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An initiative to provide nonpartisan, independent elections journalism for southwestern Pennsylvania.

A private company examined 2020 ballots, hard drives from 2 Pa. counties

Gene J. Puskar

A Michigan-based forensics company said it has reviewed 2020 election materials in two Pennsylvania counties.

In a pair of reports it released earlier this month, Speckin Forensics said it reviewed ballot scans and count sheets from Allegheny County. It also said it took “forensic images” of six hard drives from decertified election machines in Fulton County – at the county’s request.

Commissioners said in a legal filing that they hired Speckin as a matter of “due diligence.” Another company called Wake TSI probed Fulton County’s election materials early last year, but that review yielded nothing that would alter the results of any past election. State Senate Republicans wanted yet another company to probe election machines there in January, but the Pennsylvania Supreme Court halted that effort.

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A spokesperson for Allegheny County said its Board of Elections did not know Speckin was reviewing ballots and count sheets until its report was aired during a Sept. 20 meeting.The materials had been made public shortly after the 2020 election through a Right to Know request.

On its website, Speckin describes itself as an “International forensic firm” that specializes in a host of investigative techniques, like “ink-dating,” examining “Shoe and Tire Prints” and “Cell Phone Forensic.”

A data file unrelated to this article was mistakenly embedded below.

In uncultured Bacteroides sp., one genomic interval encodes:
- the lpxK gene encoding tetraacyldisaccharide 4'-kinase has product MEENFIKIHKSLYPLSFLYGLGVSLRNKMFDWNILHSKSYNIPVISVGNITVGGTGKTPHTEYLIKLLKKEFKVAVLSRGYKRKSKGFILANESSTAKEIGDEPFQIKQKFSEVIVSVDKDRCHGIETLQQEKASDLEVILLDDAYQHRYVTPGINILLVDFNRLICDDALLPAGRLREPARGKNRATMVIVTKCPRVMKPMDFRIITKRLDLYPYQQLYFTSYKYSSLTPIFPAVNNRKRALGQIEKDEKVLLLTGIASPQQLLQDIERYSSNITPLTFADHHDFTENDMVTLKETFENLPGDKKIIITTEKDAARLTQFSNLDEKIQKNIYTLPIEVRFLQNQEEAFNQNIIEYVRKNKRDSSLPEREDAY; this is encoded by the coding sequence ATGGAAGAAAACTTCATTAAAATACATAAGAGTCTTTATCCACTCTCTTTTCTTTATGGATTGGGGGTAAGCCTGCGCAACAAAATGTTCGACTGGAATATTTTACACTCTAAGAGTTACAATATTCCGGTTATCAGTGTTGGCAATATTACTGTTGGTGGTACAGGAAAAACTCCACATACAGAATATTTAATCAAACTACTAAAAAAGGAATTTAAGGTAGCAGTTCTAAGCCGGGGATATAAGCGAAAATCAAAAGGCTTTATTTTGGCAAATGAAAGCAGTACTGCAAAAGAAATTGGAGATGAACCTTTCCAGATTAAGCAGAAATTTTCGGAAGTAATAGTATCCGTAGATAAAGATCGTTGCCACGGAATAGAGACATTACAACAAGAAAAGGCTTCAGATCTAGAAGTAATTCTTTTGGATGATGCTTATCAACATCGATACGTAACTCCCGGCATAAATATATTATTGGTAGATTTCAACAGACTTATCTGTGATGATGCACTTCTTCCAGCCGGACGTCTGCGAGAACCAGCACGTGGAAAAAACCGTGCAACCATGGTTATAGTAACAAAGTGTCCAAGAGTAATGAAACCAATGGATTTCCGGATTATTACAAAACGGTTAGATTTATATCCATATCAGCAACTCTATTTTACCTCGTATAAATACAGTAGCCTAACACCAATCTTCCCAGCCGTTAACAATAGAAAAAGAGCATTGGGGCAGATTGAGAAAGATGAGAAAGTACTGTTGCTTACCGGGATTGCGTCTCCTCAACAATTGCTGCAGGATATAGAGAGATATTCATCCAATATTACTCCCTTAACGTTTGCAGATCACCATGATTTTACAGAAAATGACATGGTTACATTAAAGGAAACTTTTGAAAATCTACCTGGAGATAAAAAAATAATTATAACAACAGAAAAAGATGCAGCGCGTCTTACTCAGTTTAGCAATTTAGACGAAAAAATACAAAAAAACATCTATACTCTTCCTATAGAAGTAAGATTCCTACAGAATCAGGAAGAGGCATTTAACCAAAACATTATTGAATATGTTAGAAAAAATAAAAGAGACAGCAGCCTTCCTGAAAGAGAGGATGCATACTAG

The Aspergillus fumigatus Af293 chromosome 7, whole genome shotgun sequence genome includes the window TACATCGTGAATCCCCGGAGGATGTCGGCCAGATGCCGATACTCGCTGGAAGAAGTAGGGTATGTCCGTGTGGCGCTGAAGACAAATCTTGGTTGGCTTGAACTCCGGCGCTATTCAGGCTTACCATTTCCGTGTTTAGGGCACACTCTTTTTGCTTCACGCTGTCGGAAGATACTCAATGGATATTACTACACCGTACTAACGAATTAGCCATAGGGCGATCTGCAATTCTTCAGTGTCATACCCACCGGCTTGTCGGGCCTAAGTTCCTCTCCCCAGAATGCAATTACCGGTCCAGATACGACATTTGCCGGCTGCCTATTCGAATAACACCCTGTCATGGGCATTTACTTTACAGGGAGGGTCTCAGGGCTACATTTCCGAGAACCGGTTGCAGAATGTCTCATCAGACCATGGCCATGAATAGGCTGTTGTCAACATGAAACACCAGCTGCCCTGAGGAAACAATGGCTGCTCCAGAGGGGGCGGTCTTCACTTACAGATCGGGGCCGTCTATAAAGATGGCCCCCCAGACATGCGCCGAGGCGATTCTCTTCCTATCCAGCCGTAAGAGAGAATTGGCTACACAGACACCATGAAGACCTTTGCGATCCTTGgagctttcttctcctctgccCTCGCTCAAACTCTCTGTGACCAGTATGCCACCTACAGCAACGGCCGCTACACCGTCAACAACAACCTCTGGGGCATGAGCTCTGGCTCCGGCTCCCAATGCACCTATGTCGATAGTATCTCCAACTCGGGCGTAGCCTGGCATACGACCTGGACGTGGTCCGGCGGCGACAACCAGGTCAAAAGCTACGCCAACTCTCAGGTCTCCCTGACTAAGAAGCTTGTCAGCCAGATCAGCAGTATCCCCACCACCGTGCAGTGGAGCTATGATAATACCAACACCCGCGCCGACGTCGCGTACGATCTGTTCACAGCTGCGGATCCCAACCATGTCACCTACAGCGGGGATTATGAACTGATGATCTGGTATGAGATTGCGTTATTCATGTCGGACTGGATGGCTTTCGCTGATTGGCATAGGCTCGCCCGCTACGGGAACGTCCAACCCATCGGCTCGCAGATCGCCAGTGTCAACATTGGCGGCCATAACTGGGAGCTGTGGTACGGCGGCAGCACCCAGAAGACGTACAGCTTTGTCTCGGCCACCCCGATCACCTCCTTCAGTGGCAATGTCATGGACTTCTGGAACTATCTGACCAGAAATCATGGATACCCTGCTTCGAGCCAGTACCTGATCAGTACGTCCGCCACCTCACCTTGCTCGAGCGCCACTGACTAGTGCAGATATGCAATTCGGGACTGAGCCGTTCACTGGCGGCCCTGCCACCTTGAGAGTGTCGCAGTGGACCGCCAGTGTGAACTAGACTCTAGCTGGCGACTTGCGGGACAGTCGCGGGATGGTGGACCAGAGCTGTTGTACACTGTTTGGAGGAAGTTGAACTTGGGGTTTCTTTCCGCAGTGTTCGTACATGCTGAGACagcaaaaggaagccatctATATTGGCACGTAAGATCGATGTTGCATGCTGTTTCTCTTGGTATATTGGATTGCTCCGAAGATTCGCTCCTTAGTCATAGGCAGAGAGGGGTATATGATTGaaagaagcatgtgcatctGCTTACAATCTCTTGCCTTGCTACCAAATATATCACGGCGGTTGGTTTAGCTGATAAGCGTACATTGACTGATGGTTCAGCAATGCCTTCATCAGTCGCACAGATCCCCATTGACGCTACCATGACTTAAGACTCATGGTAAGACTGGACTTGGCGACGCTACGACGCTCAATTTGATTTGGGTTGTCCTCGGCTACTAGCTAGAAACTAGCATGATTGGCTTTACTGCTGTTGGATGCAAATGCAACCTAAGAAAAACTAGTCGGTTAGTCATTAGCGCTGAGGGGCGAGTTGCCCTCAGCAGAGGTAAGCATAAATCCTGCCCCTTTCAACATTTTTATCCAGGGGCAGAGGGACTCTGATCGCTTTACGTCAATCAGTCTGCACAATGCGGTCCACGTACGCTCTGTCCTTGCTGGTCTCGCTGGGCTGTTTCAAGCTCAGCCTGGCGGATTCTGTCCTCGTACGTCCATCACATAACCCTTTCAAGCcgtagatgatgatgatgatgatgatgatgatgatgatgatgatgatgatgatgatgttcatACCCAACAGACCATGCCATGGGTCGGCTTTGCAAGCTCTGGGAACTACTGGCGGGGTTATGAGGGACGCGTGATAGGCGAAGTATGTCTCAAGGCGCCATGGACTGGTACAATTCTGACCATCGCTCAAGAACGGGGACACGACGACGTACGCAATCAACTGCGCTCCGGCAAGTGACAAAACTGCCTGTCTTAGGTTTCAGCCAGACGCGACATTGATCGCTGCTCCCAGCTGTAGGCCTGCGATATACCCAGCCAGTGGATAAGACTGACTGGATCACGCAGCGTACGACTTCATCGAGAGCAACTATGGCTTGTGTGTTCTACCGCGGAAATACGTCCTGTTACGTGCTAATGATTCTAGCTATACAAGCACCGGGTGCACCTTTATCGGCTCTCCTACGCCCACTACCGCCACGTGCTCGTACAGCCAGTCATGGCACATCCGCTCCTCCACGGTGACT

One of the company’s experts, Erich Speckin, has said he helped with a review in Arizona, which has been discredited as not following professional audit protocols. Speckin also appeared on a right-leaning podcast in which he claims to show “proof they stole your voice.”

Multiple experts and audits have proven Pennsylvania’s 2020 election results were accurate.

But for almost two years, allies of former President Donald Trump, a Republican-led state Senate committee, and private companies have been trying to dig up proof of widespread problems.

Speckin Forensics said it found anomalies in the election materials it reviewed, but does not claim any of its findings indicate there was any fraud or malfeasance.

The company’s Fulton County report highlights certain activity on the hard drives it scanned, but does not explain that such activity is a normal part of computer operation. Its Allegheny County report points to “image quality” issues with some of the ballots it reviewed, but acknowledges that it would need to review all “700,000 ballots cast” to figure out whether that finding means anything.

According to state law, counties are only required to preserve records from an election for two years.

Allegheny County leaders refuted the image quality finding at its Elections Board meeting this month.

The Department of State and the U.S. Department of Justice have warned against letting third-party companies like Speckin probe election materials, citing security risks and potential election law violations.